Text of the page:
The funeral was Thursday afternoon. Here’s an obit written by my brothers:
Mary Blum Devor’s family came to Canada from Poland in 1926. Mary was born three months later, in Montreal. The youngest of four siblings, her parents were poor Jewish immigrants who valued education and culture. In time, Mary and all her siblings earned university degrees.
Mary was fascinated with child psychology but set her ambitions aside when she married Sid Blum, a brilliant and charming veteran from New York and started to raise a family. Sid was a civil rights activist and the two of them were at the centre of a cohort of young idealists who were changing the world.
In the summer of 1966, Sid was diagnosed with cancer; he died three years later.
With five children to feed, Mary knew she would have to get a job. She was 39 years old.
Rekindling her passion for psychology, she began her search for work as an unpaid volunteer, doing testing and psychological assessment of children in the care of the Catholic Children's Aid Society in Hamilton, Ontario, where she lived. Soon the Hamilton Board of Education, hearing of her work, asked her to do assessments of children having problems in school. As word of her effectiveness spread, she was offered a full-time job as a child psychologist at Hamilton's Mental Health Clinic for Children and Adolescents. Family court judges began asking her to assess children caught in custody battles. And before long she was named Chief Psychologist, and then Director, of the clinic.
Understanding that troubled children need someone who will listen to them, and care about them, Mary started a program in which she taught volunteers how to listen to children with empathy, and nurture their self-worth. Each volunteer was assigned one child, and given weekly counselling in groups that she led.
Four nights a week, after coming home to have dinner with her own children, she drove back downtown to work with existing volunteers, and to train new volunteers. In this way, hundreds of ordinary citizens learned how to listen to, and care about, Hamilton's troubled children.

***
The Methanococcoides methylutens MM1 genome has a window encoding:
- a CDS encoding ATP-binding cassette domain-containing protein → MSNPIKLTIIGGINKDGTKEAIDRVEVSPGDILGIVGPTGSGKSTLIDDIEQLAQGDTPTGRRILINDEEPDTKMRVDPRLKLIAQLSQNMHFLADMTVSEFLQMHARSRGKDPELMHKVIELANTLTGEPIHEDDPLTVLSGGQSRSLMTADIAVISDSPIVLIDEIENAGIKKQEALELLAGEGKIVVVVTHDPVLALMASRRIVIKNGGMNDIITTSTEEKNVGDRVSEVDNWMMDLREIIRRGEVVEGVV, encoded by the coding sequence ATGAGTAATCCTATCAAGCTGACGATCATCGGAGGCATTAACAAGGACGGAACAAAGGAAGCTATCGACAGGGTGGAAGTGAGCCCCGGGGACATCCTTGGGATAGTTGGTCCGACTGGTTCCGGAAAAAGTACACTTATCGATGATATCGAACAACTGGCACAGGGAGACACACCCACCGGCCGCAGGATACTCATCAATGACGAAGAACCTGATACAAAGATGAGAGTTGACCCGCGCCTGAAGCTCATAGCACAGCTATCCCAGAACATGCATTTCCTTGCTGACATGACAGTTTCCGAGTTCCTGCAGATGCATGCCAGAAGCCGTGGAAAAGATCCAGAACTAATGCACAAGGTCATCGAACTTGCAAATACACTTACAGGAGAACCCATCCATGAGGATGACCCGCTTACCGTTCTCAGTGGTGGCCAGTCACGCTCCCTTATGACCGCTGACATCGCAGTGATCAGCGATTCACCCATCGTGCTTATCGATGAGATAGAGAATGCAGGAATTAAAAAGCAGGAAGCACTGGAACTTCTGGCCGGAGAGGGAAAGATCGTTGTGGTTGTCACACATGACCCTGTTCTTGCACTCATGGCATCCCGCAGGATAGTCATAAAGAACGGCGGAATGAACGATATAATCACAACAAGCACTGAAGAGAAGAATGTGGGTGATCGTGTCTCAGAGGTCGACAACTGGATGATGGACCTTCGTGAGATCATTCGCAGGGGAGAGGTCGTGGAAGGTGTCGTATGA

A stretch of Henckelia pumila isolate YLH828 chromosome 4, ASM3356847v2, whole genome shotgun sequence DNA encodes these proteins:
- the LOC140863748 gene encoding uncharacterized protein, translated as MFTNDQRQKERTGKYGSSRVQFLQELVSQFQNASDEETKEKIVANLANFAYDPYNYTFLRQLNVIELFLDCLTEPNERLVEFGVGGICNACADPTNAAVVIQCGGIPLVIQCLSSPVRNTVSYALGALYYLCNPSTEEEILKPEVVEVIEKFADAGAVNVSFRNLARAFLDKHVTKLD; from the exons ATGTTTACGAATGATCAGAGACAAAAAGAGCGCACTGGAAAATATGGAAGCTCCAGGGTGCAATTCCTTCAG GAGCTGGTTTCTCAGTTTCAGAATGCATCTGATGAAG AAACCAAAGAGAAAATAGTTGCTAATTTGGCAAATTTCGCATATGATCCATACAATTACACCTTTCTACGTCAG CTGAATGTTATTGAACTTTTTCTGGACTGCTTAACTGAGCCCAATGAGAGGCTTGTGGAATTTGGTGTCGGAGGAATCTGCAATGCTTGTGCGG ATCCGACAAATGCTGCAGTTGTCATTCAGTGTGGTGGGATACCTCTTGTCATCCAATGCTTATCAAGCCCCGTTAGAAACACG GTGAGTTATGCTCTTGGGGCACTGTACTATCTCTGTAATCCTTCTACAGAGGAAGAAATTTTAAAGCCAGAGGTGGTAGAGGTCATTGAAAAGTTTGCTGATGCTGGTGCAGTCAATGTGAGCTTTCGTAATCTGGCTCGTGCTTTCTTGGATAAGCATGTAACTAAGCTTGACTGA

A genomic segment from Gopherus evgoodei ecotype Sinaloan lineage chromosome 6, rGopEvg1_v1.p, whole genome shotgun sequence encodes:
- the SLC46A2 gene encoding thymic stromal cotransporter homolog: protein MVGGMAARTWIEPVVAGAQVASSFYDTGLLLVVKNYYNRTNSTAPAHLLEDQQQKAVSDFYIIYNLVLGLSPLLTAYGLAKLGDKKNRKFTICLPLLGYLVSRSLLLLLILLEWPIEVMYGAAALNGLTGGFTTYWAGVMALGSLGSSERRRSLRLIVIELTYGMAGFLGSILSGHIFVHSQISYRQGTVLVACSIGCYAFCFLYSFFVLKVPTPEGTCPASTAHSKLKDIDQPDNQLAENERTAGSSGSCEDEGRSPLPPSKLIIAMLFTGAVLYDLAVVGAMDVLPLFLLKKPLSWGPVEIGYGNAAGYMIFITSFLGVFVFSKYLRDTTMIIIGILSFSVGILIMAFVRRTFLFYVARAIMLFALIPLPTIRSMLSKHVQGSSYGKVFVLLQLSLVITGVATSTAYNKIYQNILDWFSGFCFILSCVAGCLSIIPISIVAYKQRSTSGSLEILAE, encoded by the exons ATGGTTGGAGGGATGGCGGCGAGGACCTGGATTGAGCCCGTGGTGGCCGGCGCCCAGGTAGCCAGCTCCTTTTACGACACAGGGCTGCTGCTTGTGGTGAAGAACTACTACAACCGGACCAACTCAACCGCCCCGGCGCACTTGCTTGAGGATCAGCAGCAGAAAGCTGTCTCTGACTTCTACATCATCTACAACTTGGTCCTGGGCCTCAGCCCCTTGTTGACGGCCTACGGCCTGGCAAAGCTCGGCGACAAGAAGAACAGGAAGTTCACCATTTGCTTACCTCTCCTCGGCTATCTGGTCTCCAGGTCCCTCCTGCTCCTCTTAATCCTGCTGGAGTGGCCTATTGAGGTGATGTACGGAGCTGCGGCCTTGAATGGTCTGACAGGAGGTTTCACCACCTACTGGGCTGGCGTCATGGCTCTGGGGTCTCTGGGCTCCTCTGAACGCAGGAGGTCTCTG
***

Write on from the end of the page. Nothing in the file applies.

As the benefits of her programs became evident, she was able to open a second clinic for children's mental health, and place it in one of Hamilton's poorest areas.
After ten years of widowhood, at the peak of her achievements, her life took another turn. One of Sid’s best friends from his university days, Berko Devor, came into her life. A prosperous lawyer now settled in Israel, Berko successfully wooed Mary and they were married in 1979, dividing their time equally between Jerusalem and Hamilton.
In Israel she revived her Hebrew language skills and immediately began working with children in a hospital in Jerusalem. Appreciating her value, the hospital offered to pay her. But instead of accepting payment, she asked the hospital to use the money to hire another therapist to work with children. The therapist never knew the source of their salary.
These years with Berko, living in two countries and travelling together to many more, were some of Mary’s happiest. Her private counselling practice grew to attract many in the Orthodox community and to help alleviate the anxiety of some of her male clients who were reluctant to be alone in a room with a woman, she trained Berko as a co-therapist.
Berko died in 1993, also of cancer, and Mary returned to Hamilton. Here, in the house that she'd bought thirty years earlier, she continued working, doing marriage counselling and family therapy in her home, and over the telephone with clients in Canada, Israel, and the U.S.
Dying at the age of 94, Mary Blum Devor is survived by her children, grandchildren, and great-grandchildren, nieces and nephews, and hundreds of volunteers and former clients who adored Mary for changing their lives. Her work will reverberate to the corners of time.